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PA: State Cites WilkesBarre General "Systemic" Failure to Provide Adequate Nursing Staff

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From Pennsylvania Association of Staff Nurses and Allied Professionals

Nov. 19th, 2018

State Cites Wilkes-Barre General for "Systemic" Failure to Provide Adequate Nursing Staff

Quote

WILKES-BARRE, PA - Last week, the Pennsylvania Department of Health (PA DOH) cited Wilkes-Barre General Hospital for systemic violations related to inadequate staffing and an industry watchdog group gave the hospital a "C" for patient safety.

In response to a large packet of documented patient care and staffing concerns at Wilkes-Barre General Hospital (WBGH) submitted by registered nurses of the Wyoming Valley Nurses Association in July, PA DOH initiated an unannounced onsite investigation on September 10 that concluded September 14.

Per their report, the PA DOH found a "systemic nature of non-compliance with regards to nursing services" citing, among other evidence, that management "failed to schedule a sufficient number of RNs and/or ancillary staff on the nursing units for 81 of 148 shifts reviewed." The report found 91 open RN positions and reliance on an excessive use of overtime. (1)

Investigators cited WBGH for violations of nineteen state and federal health codes related to patient rights, staffing, and emergency services. The findings were based on interviews with at least 61 WBGH employees and multiple patients, as well as review of staffing grids, schedules, and selected medical records....

Wilkes-Barre General Hospital is owned by for-profit Community Health Systems based in Tennessee.

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Hopefully we will see more of this. Kudos to the nurses for reporting rather than simply accepting unsafe conditions as so often seems to be the case.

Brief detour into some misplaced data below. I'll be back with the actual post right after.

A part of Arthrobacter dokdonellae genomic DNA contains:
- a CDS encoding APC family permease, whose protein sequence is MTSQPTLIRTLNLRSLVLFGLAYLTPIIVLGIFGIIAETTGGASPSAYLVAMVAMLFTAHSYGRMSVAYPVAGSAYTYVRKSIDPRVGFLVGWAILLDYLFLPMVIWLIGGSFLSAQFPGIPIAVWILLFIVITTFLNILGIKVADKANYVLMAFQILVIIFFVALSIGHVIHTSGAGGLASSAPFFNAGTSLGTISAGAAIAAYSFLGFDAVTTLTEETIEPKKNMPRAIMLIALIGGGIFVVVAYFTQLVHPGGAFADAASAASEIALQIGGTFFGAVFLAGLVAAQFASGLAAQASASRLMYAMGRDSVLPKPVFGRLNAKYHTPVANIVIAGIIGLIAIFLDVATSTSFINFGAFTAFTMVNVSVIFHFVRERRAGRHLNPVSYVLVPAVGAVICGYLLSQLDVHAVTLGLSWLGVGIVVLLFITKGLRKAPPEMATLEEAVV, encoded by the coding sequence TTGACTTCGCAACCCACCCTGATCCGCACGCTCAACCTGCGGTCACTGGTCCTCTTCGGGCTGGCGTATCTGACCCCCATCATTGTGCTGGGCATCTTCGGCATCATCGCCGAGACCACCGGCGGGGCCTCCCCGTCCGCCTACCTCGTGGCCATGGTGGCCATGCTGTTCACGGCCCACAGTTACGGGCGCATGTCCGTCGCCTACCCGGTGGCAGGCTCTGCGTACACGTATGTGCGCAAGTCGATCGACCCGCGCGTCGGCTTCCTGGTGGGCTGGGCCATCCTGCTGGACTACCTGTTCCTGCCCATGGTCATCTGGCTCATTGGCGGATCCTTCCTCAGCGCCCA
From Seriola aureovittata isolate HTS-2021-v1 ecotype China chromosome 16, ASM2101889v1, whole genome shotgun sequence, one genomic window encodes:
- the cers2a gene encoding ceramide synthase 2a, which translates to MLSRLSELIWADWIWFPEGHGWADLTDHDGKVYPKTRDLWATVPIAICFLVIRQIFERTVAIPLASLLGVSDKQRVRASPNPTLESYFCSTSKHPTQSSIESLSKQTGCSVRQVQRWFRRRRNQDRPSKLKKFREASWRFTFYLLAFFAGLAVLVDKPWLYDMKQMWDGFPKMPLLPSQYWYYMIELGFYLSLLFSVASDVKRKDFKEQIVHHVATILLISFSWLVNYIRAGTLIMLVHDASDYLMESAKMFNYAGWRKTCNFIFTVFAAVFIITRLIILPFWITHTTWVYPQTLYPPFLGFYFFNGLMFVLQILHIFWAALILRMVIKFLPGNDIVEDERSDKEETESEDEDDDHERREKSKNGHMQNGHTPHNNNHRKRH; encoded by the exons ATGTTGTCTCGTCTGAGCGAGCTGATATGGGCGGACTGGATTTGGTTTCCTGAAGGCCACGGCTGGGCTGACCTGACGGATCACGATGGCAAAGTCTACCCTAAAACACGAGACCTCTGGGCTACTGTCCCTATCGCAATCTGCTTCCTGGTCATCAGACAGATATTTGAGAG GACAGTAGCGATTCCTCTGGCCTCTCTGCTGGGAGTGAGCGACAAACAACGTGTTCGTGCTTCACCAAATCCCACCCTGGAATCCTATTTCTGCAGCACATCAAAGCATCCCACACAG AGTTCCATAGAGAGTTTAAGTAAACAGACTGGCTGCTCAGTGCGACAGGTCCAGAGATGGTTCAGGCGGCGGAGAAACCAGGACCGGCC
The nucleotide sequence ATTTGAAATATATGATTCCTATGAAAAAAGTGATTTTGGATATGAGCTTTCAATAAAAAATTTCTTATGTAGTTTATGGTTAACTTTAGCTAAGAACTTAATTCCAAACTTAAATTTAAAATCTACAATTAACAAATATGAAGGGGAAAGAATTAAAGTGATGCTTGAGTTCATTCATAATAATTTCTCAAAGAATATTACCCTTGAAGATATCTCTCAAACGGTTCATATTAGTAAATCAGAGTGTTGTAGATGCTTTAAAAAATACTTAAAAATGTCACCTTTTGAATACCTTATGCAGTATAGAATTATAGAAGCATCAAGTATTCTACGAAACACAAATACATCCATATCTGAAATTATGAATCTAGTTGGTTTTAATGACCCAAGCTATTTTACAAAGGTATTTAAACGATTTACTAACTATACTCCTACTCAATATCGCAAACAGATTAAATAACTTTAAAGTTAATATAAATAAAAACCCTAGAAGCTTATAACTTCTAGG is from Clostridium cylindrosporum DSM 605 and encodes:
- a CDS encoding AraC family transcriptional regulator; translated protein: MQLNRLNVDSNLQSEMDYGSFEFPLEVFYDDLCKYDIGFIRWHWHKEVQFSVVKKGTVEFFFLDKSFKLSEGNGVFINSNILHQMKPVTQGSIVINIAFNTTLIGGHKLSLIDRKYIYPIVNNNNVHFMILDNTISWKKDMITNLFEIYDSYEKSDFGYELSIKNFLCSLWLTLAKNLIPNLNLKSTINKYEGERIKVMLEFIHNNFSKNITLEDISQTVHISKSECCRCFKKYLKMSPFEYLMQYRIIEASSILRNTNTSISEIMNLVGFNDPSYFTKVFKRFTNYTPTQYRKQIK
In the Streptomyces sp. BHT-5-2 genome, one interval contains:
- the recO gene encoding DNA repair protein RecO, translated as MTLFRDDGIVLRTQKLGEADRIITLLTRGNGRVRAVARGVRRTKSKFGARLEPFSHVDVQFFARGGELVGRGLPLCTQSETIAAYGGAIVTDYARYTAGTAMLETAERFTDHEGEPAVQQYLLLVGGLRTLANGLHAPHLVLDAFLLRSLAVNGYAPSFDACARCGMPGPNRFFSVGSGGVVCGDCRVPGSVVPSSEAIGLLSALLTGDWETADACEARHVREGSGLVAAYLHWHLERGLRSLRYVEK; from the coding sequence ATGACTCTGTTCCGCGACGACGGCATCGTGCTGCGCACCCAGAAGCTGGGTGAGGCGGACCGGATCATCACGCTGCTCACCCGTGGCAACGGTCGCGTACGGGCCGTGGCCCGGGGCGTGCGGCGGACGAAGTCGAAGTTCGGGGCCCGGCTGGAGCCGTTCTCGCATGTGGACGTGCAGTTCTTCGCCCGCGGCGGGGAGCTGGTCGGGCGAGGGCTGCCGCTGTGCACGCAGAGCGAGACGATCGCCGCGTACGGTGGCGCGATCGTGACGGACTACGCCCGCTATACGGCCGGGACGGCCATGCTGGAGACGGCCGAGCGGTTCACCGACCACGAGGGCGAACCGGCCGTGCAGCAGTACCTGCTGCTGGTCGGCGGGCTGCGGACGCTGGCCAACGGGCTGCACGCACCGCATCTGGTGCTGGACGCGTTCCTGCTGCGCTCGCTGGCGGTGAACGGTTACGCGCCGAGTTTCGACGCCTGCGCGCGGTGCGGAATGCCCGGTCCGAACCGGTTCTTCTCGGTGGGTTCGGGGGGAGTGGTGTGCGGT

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Hallelujah! This is what can happen when enough people stick together and raise a collective voice. It's not okay to work off the clock and tolerate other nonsense that comes with inadequate staffing. It's not okay to undermine your coworkers because you want management to see you as the non-problem child. It's not okay to let someone else speak out on everyone's behalf and not publicly back that person.

Kudos to the nurses at Wilkes-Barre General.

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Wow. Wow. Wow.

Wonder what this will mean for any pending medical malpractice litigation that names the hospital?

This should make the earth feel shaky there?

Get the checkbook out and get right with yourselves WBGH. Patients DESERVE better. And nurses there deserve Saint status.

91 (Ninety One - that is SHAMEFUL) OPEN positions for NURSES tells everyone it's a terrible place to work as a NURSE. A complete hell hole. YIKES.

Better clean that house. They must have known it. That couldn't have been a surprise. They have big systems problems. 91??? Wow. Hopefully, they will be heaping goodness on those amazing nurses that stuck it out with them.

:angel:

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Hallelujah! This is what can happen when enough people stick together and raise a collective voice. It's not okay to work off the clock and tolerate other nonsense that comes with inadequate staffing. It's not okay to undermine your coworkers because you want management to see you as the non-problem child. It's not okay to let someone else speak out on everyone's behalf and not publicly back that person.

Kudos to the nurses at Wilkes-Barre General.

I like this a billion times.

I have been saying this for years, decades.

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Wow. Wow. Wow.

Wonder what this will mean for any pending medical malpractice litigation that names the hospital?

This should make the earth feel shaky there?

Get the checkbook out and get right with yourselves WBGH. Patients DESERVE better. And nurses there deserve Saint status.

91 (Ninety One - that is SHAMEFUL) OPEN positions for NURSES tells everyone it's a terrible place to work as a NURSE. A complete hell hole. YIKES.